Feds don’t protect rattlers

Published 12:00 am Wednesday, October 26, 2011

Despite efforts from a partnership of wildlife conservation groups and a leading snake researcher, the Eastern diamondback rattlesnake escaped placement on the endangered species list – at least for now.

On Tuesday, the U.S. Fish and Wildlife Service released its Candidate Notice of Review, a yearly appraisal of the current status of plants and animals considered candidates for protection under the Endangered Species Act (ESA).

When the partnership announced in August it would seek to place the snake on the list, citing habitat destruction and “rattlesnake roundups” like the Opp Rattlesnake Rodeo as reasons for the demise of the snake, it was met with opposition from a variety of locals including an Opp woman whose son died from multiple rattlesnake bites, and Opp City Planner Don Childre.

On Tuesday Childre said he wasn’t surprised to find out that the Eastern Diamondback wasn’t on the list.

“The reality of the issue is that it’s not endangered,” he said. “I’ve been saying that all along. All these do-gooders want to say we’ve done away with them. We hunt on 88 acres, and that’s about a day’s hunt, and there are 88,000 acres. So there is no way I can be convinced that we are hurting them.”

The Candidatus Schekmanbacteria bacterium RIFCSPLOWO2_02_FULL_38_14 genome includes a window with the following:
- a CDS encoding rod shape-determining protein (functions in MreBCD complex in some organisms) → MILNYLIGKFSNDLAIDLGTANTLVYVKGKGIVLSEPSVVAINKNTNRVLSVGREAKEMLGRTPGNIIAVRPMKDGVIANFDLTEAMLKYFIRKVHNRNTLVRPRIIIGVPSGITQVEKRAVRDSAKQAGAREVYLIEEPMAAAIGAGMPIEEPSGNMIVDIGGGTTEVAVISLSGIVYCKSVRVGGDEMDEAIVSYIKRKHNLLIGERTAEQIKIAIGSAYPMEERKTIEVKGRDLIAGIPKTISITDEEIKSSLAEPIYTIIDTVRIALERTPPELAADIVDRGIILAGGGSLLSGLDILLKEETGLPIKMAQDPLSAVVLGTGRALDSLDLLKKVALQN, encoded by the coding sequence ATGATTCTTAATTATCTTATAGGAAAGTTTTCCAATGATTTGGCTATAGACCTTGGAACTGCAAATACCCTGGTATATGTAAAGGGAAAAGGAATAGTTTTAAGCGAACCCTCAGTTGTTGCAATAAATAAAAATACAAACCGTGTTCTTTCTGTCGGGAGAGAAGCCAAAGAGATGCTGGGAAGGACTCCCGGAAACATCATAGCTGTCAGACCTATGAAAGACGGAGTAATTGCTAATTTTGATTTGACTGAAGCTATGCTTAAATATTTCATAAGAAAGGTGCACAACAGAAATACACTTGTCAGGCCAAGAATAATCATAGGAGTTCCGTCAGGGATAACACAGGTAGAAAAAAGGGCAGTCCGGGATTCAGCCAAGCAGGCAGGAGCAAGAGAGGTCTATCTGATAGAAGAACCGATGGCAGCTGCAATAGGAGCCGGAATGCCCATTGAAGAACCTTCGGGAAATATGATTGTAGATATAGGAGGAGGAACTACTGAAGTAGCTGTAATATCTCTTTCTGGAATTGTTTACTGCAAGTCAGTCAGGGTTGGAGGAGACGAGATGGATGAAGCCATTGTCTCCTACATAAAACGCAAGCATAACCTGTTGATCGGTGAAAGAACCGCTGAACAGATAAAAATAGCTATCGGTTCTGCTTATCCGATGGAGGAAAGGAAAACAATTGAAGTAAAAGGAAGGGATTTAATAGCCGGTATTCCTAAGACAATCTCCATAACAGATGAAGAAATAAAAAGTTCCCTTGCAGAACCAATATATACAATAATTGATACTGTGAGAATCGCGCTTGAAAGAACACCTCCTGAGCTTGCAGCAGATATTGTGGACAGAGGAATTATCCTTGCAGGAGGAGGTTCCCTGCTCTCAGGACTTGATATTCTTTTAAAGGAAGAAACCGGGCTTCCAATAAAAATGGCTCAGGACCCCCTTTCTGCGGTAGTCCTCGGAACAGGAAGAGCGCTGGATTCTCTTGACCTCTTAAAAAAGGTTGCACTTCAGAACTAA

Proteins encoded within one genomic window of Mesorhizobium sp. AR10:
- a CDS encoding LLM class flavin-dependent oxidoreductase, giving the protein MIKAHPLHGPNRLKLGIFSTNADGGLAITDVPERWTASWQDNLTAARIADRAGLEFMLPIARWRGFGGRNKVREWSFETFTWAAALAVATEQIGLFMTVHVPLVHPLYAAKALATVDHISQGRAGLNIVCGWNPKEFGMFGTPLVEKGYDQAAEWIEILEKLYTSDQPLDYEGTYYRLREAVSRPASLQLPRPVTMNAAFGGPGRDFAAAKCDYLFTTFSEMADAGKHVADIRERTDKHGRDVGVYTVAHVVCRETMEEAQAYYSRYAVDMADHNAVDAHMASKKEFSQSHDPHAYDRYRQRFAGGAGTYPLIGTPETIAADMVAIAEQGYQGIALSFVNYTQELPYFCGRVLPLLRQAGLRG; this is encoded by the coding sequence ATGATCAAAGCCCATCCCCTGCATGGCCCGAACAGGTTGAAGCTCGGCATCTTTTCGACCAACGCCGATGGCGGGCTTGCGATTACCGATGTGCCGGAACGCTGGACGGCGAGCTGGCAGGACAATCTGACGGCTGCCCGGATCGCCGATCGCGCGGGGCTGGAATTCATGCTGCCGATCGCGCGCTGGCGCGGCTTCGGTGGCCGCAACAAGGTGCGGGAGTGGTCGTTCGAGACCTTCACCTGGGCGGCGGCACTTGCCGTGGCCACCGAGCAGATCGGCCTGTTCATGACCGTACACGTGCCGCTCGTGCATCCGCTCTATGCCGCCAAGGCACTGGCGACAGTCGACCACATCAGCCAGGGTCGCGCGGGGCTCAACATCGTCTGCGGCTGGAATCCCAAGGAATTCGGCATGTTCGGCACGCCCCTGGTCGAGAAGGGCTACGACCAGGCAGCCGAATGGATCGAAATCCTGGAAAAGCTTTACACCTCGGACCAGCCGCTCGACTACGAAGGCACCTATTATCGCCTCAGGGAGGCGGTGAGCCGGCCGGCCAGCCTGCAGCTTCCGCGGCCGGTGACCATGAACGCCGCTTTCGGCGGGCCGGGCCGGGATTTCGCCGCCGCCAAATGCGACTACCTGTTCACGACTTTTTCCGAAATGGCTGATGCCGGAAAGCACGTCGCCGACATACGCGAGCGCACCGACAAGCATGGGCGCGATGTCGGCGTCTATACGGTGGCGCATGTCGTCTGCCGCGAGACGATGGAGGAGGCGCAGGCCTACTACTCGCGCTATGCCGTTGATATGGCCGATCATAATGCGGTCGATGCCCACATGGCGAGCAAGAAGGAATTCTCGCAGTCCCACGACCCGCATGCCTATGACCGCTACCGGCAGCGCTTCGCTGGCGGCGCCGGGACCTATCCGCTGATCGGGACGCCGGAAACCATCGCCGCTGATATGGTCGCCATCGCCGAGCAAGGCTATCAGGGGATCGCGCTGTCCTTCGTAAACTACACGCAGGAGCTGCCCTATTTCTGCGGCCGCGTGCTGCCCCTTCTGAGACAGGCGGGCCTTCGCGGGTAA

Childre is active in the city of Opp’s largest crowd-drawing event, the Rattlesnake Rodeo, which draws attention to the snake and focuses on safety.

Three species have been removed from candidate status and three have been added, and seven have a change in priority from the last review conducted last November.

The three new candidate species are the bracted twistflower, native to Texas; the Poweshiek skipperling, native to the Midwest region; and the magnificent ramshorn, native to North Carolina.

“The candidate list offers the service and our partners a unique opportunity to address the threats to these species through voluntary conservation efforts on public and private lands,” said Service Director Dan Ashe. “We will continue developing conservation strategies and programs that guide these conservation efforts and provide predictability to landowners undertaking action to conserve non-listed species.”